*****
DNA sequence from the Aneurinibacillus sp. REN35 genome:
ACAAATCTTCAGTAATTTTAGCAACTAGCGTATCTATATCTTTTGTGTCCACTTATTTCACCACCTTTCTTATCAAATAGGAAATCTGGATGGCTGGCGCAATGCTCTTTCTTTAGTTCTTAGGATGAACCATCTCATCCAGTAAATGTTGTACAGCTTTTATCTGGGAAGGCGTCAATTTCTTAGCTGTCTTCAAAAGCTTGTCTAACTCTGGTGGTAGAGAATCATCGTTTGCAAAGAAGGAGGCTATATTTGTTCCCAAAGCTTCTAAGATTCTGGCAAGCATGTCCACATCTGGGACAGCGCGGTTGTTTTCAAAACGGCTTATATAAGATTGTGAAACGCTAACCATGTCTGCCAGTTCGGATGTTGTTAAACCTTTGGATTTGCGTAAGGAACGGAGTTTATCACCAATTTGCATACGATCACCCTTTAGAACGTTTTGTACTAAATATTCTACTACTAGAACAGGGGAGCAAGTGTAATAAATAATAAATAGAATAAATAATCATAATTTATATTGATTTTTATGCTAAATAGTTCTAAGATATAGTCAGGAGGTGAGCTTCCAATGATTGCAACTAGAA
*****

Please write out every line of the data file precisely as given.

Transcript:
DNA sequence from the Aneurinibacillus sp. REN35 genome:
ACAAATCTTCAGTAATTTTAGCAACTAGCGTATCTATATCTTTTGTGTCCACTTATTTCACCACCTTTCTTATCAAATAGGAAATCTGGATGGCTGGCGCAATGCTCTTTCTTTAGTTCTTAGGATGAACCATCTCATCCAGTAAATGTTGTACAGCTTTTATCTGGGAAGGCGTCAATTTCTTAGCTGTCTTCAAAAGCTTGTCTAACTCTGGTGGTAGAGAATCATCGTTTGCAAAGAAGGAGGCTATATTTGTTCCCAAAGCTTCTAAGATTCTGGCAAGCATGTCCACATCTGGGACAGCGCGGTTGTTTTCAAAACGGCTTATATAAGATTGTGAAACGCTAACCATGTCTGCCAGTTCGGATGTTGTTAAACCTTTGGATTTGCGTAAGGAACGGAGTTTATCACCAATTTGCATACGATCACCCTTTAGAACGTTTTGTACTAAATATTCTACTACTAGAACAGGGGAGCAAGTGTAATAAATAATAAATAGAATAAATAATCATAATTTATATTGATTTTTATGCTAAATAGTTCTAAGATATAGTCAGGAGGTGAGCTTCCAATGATTGCAACTAGAA